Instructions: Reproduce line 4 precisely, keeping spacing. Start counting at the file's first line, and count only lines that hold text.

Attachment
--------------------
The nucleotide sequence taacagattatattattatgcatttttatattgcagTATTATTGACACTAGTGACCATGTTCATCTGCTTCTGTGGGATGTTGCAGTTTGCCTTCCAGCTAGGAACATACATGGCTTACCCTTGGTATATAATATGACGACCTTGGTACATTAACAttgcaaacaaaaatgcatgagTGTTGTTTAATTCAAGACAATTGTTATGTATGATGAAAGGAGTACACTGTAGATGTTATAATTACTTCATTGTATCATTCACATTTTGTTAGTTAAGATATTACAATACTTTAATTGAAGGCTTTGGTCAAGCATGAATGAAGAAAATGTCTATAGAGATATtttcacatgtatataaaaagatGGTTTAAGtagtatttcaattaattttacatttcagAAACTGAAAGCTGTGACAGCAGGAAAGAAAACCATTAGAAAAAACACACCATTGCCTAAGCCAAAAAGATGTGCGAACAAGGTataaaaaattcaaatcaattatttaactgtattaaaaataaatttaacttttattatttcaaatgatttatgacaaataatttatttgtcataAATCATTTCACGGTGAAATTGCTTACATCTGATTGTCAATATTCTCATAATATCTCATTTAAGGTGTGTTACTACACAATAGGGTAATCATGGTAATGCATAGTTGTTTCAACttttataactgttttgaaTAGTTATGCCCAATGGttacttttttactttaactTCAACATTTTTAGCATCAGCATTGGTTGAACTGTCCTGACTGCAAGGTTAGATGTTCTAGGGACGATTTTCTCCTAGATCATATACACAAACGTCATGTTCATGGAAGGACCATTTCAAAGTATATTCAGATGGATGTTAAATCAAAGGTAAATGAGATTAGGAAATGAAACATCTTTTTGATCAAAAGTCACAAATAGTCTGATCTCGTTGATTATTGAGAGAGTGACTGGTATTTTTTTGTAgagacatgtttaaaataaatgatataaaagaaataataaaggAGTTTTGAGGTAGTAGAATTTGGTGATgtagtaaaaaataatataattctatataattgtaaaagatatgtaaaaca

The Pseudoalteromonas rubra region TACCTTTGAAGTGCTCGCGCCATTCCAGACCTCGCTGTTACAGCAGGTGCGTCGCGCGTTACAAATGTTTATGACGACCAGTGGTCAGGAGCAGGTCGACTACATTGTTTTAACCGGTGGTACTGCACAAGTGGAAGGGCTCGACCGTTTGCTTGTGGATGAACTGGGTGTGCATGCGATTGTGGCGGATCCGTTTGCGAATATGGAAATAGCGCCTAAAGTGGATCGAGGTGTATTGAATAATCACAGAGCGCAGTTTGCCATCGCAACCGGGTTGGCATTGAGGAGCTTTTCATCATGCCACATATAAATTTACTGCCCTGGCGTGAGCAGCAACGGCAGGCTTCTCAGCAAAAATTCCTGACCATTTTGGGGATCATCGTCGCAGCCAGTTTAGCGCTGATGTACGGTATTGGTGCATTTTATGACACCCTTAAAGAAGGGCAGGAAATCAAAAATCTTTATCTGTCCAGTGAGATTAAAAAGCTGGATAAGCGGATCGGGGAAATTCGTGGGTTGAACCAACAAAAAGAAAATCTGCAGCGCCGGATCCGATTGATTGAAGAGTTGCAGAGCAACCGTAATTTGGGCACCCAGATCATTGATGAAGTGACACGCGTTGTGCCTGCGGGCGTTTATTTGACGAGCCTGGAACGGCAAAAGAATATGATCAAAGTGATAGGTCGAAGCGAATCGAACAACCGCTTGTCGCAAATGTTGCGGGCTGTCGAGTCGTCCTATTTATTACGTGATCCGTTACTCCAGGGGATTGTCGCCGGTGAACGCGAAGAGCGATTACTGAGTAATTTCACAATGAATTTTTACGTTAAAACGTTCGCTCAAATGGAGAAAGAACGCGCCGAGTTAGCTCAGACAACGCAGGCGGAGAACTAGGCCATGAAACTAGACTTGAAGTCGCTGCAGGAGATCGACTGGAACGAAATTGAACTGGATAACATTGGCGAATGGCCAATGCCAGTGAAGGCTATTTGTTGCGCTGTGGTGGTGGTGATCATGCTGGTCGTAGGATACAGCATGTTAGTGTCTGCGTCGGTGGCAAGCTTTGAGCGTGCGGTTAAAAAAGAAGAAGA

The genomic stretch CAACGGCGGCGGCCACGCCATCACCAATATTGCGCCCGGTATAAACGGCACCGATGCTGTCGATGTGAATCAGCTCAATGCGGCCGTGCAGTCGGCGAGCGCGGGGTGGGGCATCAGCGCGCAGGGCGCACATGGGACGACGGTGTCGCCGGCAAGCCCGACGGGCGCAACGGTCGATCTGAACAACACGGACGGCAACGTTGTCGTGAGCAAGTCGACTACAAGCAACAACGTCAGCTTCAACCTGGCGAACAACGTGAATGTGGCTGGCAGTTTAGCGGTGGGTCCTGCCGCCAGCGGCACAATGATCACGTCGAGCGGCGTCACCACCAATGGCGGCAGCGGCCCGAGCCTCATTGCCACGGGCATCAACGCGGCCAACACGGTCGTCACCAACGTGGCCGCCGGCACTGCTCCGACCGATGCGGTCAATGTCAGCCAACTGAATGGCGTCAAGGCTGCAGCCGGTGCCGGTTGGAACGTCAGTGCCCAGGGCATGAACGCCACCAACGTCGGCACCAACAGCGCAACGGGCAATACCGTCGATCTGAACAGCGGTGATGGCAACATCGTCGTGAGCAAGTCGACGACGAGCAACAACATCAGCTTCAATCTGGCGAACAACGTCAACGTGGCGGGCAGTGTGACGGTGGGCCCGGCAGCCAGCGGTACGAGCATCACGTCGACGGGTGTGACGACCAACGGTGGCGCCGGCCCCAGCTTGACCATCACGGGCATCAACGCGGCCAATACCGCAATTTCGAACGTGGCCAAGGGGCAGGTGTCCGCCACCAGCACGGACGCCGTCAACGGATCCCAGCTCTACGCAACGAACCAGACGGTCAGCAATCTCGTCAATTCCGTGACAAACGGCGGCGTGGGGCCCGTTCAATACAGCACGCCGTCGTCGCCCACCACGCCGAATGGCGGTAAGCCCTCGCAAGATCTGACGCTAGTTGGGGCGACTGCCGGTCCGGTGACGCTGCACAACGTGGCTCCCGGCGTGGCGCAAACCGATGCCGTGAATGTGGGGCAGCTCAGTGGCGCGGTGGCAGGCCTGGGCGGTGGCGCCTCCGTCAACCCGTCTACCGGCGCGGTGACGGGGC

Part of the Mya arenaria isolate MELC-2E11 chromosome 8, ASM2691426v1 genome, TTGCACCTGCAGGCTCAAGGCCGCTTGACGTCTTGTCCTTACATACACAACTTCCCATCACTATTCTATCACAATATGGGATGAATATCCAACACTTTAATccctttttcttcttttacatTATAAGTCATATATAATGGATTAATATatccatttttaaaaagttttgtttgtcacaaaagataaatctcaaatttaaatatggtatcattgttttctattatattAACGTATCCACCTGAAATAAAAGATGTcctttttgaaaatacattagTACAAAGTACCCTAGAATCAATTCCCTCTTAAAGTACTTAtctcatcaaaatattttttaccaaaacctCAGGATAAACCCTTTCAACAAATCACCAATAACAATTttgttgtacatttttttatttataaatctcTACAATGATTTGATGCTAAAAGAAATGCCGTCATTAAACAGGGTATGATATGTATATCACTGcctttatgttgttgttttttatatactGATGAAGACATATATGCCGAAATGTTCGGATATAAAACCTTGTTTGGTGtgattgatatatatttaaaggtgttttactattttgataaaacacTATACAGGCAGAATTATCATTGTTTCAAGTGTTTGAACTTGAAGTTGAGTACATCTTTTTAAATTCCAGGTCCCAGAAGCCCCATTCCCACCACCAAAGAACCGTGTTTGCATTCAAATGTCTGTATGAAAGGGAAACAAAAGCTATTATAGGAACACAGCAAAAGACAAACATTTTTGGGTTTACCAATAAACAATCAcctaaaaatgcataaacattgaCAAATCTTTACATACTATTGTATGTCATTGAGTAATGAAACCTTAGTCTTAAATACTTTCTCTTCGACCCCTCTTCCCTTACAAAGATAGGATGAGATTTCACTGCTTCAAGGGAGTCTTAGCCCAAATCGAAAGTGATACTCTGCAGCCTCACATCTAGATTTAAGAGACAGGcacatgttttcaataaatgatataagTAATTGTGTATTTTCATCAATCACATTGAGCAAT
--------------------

Part of the Mya arenaria isolate MELC-2E11 chromosome 8, ASM2691426v1 genome, TTGCACCTGCAGGCTCAAGGCCGCTTGACGTCTTGTCCTTACATACACAACTTCCCATCACTATTCTATCACAATATGGGATGAATATCCAACACTTTAATccctttttcttcttttacatTATAAGTCATATATAATGGATTAATATatccatttttaaaaagttttgtttgtcacaaaagataaatctcaaatttaaatatggtatcattgttttctattatattAACGTATCCACCTGAAATAAAAGATGTcctttttgaaaatacattagTACAAAGTACCCTAGAATCAATTCCCTCTTAAAGTACTTAtctcatcaaaatattttttaccaaaacctCAGGATAAACCCTTTCAACAAATCACCAATAACAATTttgttgtacatttttttatttataaatctcTACAATGATTTGATGCTAAAAGAAATGCCGTCATTAAACAGGGTATGATATGTATATCACTGcctttatgttgttgttttttatatactGATGAAGACATATATGCCGAAATGTTCGGATATAAAACCTTGTTTGGTGtgattgatatatatttaaaggtgttttactattttgataaaacacTATACAGGCAGAATTATCATTGTTTCAAGTGTTTGAACTTGAAGTTGAGTACATCTTTTTAAATTCCAGGTCCCAGAAGCCCCATTCCCACCACCAAAGAACCGTGTTTGCATTCAAATGTCTGTATGAAAGGGAAACAAAAGCTATTATAGGAACACAGCAAAAGACAAACATTTTTGGGTTTACCAATAAACAATCAcctaaaaatgcataaacattgaCAAATCTTTACATACTATTGTATGTCATTGAGTAATGAAACCTTAGTCTTAAATACTTTCTCTTCGACCCCTCTTCCCTTACAAAGATAGGATGAGATTTCACTGCTTCAAGGGAGTCTTAGCCCAAATCGAAAGTGATACTCTGCAGCCTCACATCTAGATTTAAGAGACAGGcacatgttttcaataaatgatataagTAATTGTGTATTTTCATCAATCACATTGAGCAAT